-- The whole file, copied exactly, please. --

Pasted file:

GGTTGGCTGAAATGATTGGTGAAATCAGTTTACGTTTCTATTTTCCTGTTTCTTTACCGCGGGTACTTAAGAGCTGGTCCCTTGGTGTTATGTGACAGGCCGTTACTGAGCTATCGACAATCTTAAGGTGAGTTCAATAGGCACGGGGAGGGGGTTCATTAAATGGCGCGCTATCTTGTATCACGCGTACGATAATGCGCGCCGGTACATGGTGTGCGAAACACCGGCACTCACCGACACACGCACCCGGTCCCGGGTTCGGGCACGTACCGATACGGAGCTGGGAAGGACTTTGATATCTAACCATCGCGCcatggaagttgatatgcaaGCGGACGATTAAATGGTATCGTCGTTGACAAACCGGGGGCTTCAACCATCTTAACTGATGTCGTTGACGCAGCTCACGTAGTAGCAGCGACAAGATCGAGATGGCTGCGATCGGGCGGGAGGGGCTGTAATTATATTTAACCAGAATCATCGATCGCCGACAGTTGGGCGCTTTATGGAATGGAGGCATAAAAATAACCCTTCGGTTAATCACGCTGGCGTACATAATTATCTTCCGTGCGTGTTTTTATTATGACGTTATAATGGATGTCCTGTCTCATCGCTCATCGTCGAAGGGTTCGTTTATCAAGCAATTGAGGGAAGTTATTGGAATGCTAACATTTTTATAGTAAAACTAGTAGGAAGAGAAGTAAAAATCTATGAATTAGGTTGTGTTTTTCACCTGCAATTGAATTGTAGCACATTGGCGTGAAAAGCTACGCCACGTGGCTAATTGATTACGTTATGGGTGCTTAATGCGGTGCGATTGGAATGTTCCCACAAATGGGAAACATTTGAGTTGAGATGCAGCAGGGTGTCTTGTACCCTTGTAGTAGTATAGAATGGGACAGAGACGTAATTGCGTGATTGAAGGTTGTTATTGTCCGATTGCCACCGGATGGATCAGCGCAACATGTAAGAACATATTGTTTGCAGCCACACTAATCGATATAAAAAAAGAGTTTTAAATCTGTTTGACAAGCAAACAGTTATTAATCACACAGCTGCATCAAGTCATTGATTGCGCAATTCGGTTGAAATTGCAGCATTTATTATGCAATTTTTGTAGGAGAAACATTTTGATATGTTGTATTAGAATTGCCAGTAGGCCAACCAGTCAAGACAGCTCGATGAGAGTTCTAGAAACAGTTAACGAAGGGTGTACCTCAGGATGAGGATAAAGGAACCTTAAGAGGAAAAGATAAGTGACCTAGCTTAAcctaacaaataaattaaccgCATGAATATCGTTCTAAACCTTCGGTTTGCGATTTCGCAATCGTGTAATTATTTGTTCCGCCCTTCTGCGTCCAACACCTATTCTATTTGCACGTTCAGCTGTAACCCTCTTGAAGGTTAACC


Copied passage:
GGTTGGCTGAAATGATTGGTGAAATCAGTTTACGTTTCTATTTTCCTGTTTCTTTACCGCGGGTACTTAAGAGCTGGTCCCTTGGTGTTATGTGACAGGCCGTTACTGAGCTATCGACAATCTTAAGGTGAGTTCAATAGGCACGGGGAGGGGGTTCATTAAATGGCGCGCTATCTTGTATCACGCGTACGATAATGCGCGCCGGTACATGGTGTGCGAAACACCGGCACTCACCGACACACGCACCCGGTCCCGGGTTCGGGCACGTACCGATACGGAGCTGGGAAGGACTTTGATATCTAACCATCGCGCcatggaagttgatatgcaaGCGGACGATTAAATGGTATCGTCGTTGACAAACCGGGGGCTTCAACCATCTTAACTGATGTCGTTGACGCAGCTCACGTAGTAGCAGCGACAAGATCGAGATGGCTGCGATCGGGCGGGAGGGGCTGTAATTATATTTAACCAGAATCATCGATCGCCGACAGTTGGGCGCTTTATGGAATGGAGGCATAAAAATAACCCTTCGGTTAATCACGCTGGCGTACATAATTATCTTCCGTGCGTGTTTTTATTATGACGTTATAATGGATGTCCTGTCTCATCGCTCATCGTCGAAGGGTTCGTTTATCAAGCAATTGAGGGAAGTTATTGGAATGCTAACATTTTTATAGTAAAACTAGTAGGAAGAGAAGTAAAAATCTATGAATTAGGTTGTGTTTTTCACCTGCAATTGAATTGTAGCACATTGGCGTGAAAAGCTACGCCACGTGGCTAATTGATTACGTTATGGGTGCTTAATGCGGTGCGATTGGAATGTTCCCACAAATGGGAAACATTTGAGTTGAGATGCAGCAGGGTGTCTTGTACCCTTGTAGTAGTATAGAATGGGACAGAGACGTAATTGCGTGATTGAAGGTTGTTATTGTCCGATTGCCACCGGATGGATCAGCGCAACATGTAAGAACATATTGTTTGCAGCCACACTAATCGATATAAAAAAAGAGTTTTAAATCTGTTTGACAAGCAAACAGTTATTAATCACACAGCTGCATCAAGTCATTGATTGCGCAATTCGGTTGAAATTGCAGCATTTATTATGCAATTTTTGTAGGAGAAACATTTTGATATGTTGTATTAGAATTGCCAGTAGGCCAACCAGTCAAGACAGCTCGATGAGAGTTCTAGAAACAGTTAACGAAGGGTGTACCTCAGGATGAGGATAAAGGAACCTTAAGAGGAAAAGATAAGTGACCTAGCTTAAcctaacaaataaattaaccgCATGAATATCGTTCTAAACCTTCGGTTTGCGATTTCGCAATCGTGTAATTATTTGTTCCGCCCTTCTGCGTCCAACACCTATTCTATTTGCACGTTCAGCTGTAACCCTCTTGAAGGTTAACC